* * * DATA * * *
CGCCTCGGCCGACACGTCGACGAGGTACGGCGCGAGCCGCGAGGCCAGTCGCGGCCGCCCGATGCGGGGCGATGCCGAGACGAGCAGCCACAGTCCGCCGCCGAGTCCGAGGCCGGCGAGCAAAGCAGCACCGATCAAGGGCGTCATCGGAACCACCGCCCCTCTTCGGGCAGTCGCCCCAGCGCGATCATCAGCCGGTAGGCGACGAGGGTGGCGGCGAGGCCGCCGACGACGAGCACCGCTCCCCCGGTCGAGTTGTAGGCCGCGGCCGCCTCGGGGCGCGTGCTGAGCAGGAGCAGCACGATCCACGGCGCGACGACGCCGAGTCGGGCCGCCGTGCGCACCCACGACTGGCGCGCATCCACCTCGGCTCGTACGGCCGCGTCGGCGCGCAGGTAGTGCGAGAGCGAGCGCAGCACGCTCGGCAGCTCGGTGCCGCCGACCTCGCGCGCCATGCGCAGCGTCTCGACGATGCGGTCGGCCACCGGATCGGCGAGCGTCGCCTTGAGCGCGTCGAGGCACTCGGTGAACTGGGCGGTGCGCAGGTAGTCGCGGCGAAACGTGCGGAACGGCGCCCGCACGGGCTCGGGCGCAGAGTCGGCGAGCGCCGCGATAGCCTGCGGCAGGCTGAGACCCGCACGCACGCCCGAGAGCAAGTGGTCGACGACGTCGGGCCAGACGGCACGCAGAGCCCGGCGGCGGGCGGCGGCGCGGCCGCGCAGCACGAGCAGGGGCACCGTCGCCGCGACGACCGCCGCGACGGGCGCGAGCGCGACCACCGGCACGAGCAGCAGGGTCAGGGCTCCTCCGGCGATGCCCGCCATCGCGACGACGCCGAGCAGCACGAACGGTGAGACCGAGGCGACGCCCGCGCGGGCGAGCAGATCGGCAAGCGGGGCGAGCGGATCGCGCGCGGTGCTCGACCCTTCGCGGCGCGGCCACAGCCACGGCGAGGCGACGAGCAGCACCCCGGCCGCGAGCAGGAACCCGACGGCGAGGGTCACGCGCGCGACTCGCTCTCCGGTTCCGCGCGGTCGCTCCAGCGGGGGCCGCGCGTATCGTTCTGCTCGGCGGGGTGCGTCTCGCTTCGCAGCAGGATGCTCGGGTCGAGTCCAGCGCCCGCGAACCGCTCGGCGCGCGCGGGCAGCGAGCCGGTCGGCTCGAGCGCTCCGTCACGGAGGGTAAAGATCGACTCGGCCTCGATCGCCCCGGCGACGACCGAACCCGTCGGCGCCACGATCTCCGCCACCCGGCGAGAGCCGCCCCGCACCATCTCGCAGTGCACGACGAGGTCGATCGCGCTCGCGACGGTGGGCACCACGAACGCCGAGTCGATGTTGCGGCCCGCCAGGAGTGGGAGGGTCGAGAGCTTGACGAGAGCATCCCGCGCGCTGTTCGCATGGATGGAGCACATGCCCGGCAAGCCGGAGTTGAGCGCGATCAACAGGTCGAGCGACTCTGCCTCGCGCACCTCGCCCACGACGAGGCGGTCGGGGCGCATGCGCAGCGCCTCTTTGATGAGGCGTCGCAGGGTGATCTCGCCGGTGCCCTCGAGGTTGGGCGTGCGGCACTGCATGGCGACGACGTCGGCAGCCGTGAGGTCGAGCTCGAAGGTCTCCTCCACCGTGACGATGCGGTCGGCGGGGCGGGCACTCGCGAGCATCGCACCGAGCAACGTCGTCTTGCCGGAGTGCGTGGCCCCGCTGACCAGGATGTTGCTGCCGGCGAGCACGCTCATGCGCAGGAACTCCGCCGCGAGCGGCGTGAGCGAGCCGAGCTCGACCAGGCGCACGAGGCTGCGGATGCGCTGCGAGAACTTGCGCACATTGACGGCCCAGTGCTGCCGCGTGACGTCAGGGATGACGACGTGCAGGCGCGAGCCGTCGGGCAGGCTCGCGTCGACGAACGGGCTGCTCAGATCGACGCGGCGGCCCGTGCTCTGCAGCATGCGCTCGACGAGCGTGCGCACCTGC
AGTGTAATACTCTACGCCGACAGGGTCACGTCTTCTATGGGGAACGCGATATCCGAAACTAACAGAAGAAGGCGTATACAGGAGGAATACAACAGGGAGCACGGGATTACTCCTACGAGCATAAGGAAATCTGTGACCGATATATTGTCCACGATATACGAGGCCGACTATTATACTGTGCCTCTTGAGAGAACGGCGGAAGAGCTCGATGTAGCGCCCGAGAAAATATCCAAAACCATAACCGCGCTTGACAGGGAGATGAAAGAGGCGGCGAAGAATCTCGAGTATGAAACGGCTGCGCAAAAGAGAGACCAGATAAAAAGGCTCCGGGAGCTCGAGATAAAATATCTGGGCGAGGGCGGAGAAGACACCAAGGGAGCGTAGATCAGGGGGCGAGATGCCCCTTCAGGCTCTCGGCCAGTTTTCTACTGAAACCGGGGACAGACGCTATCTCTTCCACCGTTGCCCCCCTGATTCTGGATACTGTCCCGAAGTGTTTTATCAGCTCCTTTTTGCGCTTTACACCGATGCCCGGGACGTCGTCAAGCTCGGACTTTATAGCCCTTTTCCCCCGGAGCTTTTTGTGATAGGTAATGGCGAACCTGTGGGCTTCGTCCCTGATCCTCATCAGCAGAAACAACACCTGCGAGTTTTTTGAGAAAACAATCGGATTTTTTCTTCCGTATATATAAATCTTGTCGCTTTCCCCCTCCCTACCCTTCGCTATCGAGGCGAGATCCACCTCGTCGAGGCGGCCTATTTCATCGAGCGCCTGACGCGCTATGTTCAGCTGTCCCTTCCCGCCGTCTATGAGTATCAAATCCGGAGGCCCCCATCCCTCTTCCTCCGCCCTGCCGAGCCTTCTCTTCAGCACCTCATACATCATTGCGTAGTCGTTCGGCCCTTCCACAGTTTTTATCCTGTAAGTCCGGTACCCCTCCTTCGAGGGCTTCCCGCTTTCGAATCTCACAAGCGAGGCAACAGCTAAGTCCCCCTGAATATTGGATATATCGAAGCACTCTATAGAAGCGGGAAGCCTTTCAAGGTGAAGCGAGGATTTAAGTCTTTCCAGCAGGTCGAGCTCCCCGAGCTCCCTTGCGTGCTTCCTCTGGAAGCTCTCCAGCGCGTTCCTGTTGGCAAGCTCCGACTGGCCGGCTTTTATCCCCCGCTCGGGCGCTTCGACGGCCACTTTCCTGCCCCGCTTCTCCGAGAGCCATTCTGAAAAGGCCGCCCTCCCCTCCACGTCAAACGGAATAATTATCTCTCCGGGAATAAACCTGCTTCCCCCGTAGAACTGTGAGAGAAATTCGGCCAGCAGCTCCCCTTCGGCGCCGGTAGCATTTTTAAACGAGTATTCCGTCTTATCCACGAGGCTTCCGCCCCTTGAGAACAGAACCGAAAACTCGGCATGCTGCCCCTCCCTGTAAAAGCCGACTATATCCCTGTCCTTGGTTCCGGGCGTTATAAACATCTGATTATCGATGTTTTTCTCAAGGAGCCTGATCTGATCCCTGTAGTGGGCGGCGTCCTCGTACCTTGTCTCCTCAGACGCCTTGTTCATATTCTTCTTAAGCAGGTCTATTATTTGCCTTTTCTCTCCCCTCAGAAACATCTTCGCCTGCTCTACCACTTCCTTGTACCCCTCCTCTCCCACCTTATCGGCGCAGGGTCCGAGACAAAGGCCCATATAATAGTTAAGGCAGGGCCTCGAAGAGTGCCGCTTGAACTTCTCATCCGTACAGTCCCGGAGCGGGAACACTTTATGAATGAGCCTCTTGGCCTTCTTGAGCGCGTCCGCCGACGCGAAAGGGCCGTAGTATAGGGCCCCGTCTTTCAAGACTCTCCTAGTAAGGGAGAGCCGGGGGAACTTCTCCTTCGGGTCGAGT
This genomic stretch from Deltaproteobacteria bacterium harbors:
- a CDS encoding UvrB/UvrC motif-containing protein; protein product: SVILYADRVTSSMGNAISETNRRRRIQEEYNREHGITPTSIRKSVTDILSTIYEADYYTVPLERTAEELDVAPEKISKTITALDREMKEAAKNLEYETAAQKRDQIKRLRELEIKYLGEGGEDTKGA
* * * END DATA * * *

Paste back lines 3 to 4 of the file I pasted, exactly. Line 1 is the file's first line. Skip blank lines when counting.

This genomic stretch from Deltaproteobacteria bacterium harbors:
- a CDS encoding UvrB/UvrC motif-containing protein; protein product: SVILYADRVTSSMGNAISETNRRRRIQEEYNREHGITPTSIRKSVTDILSTIYEADYYTVPLERTAEELDVAPEKISKTITALDREMKEAAKNLEYETAAQKRDQIKRLRELEIKYLGEGGEDTKGA